Verse 26–28: 26 “For you see your calling, brethren, that not many wise according to the flesh, not many mighty, not many noble, are called. 27 But God has chosen the foolish things of the world to put to shame the wise, and God has chosen the weak things of the world to put to shame the things which are mighty; 28 and the base things of the world and the things which are despised God has chosen, and the things which are not, to bring to nothing the things that are, . . .”

In other words, not only has God blockaded the pathways of pride and opened the way of the cross, but He is also opening the hearts of many foolish and weak and low and despised people along with a few upper-class people, in order to put to shame those who boast in power and wisdom and class and achievement.

Why? This brings us to our last step.

  1. Declares the Purpose of God in Acting Accordingly

It is stated negatively in verse 29 and positively in verse 31.

  • Verse 29: 29 “. . . . that no flesh should glory in His presence.”
  • Verse 31: 31 that, as it is written, “He who glories, let him glory in the Lord.”

The purpose of God in the creation of man and the salvation of sinners is that we might boast in HIM. This is God’s will for you today. God is speaking in these words very clearly. And what He is saying is this: turn this very moment from all boasting in yourself. Don’t seek your pleasure any more in your own wisdom, or your own strength, or your own looks, or your own achievements. Look to Christ crucified and see what becomes of it all.

Paul said in Galatians 6:14, 14 “But God forbid that I should boast except in the cross of our Lord Jesus Christ, by whom the world has been crucified to me, and I to the world.”

So, I call you to come to Christ and die — and to live. And the promise of God is this: there is no greater life, no greater joy than to boast in Him!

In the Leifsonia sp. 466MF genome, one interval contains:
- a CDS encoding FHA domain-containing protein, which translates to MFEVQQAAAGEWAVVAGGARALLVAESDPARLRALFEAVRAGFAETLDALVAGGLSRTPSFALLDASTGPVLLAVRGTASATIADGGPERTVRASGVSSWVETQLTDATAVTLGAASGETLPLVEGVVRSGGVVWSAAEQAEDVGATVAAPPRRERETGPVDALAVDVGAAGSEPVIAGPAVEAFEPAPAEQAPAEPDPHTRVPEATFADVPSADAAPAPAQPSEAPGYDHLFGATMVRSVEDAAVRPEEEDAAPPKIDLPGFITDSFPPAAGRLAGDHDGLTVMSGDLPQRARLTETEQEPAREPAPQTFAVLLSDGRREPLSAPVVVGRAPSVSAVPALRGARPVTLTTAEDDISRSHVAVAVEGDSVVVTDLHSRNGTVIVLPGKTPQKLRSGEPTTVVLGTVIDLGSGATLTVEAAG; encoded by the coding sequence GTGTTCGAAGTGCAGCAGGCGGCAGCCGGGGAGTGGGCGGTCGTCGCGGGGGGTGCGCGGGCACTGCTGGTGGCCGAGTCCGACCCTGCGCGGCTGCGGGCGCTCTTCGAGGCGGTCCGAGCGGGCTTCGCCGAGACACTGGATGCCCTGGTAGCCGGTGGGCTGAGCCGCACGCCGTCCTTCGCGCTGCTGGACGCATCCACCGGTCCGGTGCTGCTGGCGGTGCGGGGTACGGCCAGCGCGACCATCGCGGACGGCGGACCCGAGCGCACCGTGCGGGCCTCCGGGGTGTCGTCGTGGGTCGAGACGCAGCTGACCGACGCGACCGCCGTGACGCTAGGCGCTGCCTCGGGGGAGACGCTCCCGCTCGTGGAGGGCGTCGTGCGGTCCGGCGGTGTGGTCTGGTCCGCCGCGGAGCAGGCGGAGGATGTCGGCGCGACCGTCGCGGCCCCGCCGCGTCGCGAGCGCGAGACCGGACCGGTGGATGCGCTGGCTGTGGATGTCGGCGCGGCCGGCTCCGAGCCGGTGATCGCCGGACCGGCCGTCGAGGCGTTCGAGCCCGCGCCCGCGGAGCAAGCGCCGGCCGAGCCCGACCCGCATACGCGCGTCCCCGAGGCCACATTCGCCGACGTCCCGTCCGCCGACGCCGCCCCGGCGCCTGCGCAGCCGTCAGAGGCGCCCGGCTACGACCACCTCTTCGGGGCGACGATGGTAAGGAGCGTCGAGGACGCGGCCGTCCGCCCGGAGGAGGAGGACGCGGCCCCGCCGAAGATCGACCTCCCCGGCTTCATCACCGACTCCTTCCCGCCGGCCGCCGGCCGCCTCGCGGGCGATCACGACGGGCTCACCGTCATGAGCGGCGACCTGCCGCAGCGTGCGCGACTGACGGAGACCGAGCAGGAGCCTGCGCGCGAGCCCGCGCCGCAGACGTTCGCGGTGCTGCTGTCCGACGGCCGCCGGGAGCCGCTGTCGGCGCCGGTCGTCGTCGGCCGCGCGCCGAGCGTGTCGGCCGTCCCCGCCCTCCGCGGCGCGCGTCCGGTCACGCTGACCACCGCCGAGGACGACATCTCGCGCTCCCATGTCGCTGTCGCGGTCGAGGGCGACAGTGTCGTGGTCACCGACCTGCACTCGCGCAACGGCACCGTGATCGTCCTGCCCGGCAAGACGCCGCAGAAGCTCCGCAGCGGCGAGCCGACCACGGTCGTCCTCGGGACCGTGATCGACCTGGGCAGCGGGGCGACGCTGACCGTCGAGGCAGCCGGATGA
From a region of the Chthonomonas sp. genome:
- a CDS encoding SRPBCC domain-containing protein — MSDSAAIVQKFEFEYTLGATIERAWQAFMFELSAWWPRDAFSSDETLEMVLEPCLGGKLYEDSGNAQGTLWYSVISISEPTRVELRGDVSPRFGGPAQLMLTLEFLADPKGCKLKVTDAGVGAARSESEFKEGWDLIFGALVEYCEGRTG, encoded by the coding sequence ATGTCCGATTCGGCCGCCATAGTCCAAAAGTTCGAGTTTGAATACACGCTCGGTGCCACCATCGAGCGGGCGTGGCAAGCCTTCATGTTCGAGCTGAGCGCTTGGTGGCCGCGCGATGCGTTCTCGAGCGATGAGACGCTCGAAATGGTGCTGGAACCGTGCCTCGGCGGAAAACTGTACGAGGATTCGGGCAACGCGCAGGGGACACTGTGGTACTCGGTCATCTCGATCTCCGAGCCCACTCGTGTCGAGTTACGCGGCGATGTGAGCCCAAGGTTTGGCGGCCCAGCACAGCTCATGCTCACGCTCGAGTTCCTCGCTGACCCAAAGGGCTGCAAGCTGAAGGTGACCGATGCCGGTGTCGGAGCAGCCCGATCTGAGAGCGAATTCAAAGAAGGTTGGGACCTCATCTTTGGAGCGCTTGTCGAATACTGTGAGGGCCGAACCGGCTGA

God, I call upon your name. This country has fallen into turmoil due to the election of one man. This is wrong. All eyes are on President Elect Trump instead of focusing on you and seeking your wisdom and strength as to how to deal with this situation. There is rioting in the streets instead of prayer, there is discord and discontent among peoples of this country instead of a cohesive and unified focus on You and what You want, the country is divided and your word explicitly tells us that – 25 And if a house is divided against itself, that house cannot stand. (Mark 3:25 (NKJV)). So, what to do? We as a people, a nation seek your guidance during these troubled times. Help restore peace to our streets and communities, help bring our leadership together under one God, one nation. You put into office who You felt would do the best job. Please help this nation understand that and to abide by Your decision and wisdom and not their own. I thank you for the privilege of praying for peace and prosperity under our new leadership. I thank you dear Jesus for dyeing on the cross in order to restore us back to God, giving us an avenue, a gateway to God and all that He was, is and will be. Thank You. In Your precious Son’s name I pray, Amen.

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Free Will and Wisdom

Police Shootings, ISIS Terrorism, Addictions, And Domestic Violence: Psychologists Explain Why It All Happens

Police shootings, ISIS terrorism, addictions, and domestic violence are increasing in our society. Many have described these incidents as senseless, but is it really?

Theories

 Police shootings, ISIS terrorism, addictions, and domestic violence are increasing in our society. Many have described these incidents as senseless, but is it really? Psychologists Sean Seepersad, Ph.D., Lisa Firestone, Ph.D., and Amanda Taub, who holds the unusual title of Senior Sadness Correspondent, and human rights expert, approach various aspects of society in a quest to make sense of the senseless.

 Police shootings, ISIS terrorism, addictions, and domestic violence are all symptoms and not the disease, according to these experts. Their separate conclusions weave a cohesive picture of a society breaking down because the building blocks of that society, namely people and relationships, are eroding.

 Fear, isolation, and a need for control seem to be the unholy trinity of all modern ills, based on the work of these experts.

 Reality

 Free will. According to Oxford Dictionaries, free will is defined as “The power of acting without the constraint of necessity or fate; the ability to act at one’s own discretion.”

According to Theopedia: Probably the most common definition of free will is the “ability to make choices without any prior prejudice, inclination, or disposition, and specifically that these “free will” choices are not ultimately predestined by God.

 So the question we as Christians need to ask ourselves is: “Do human beings truly have a free will?”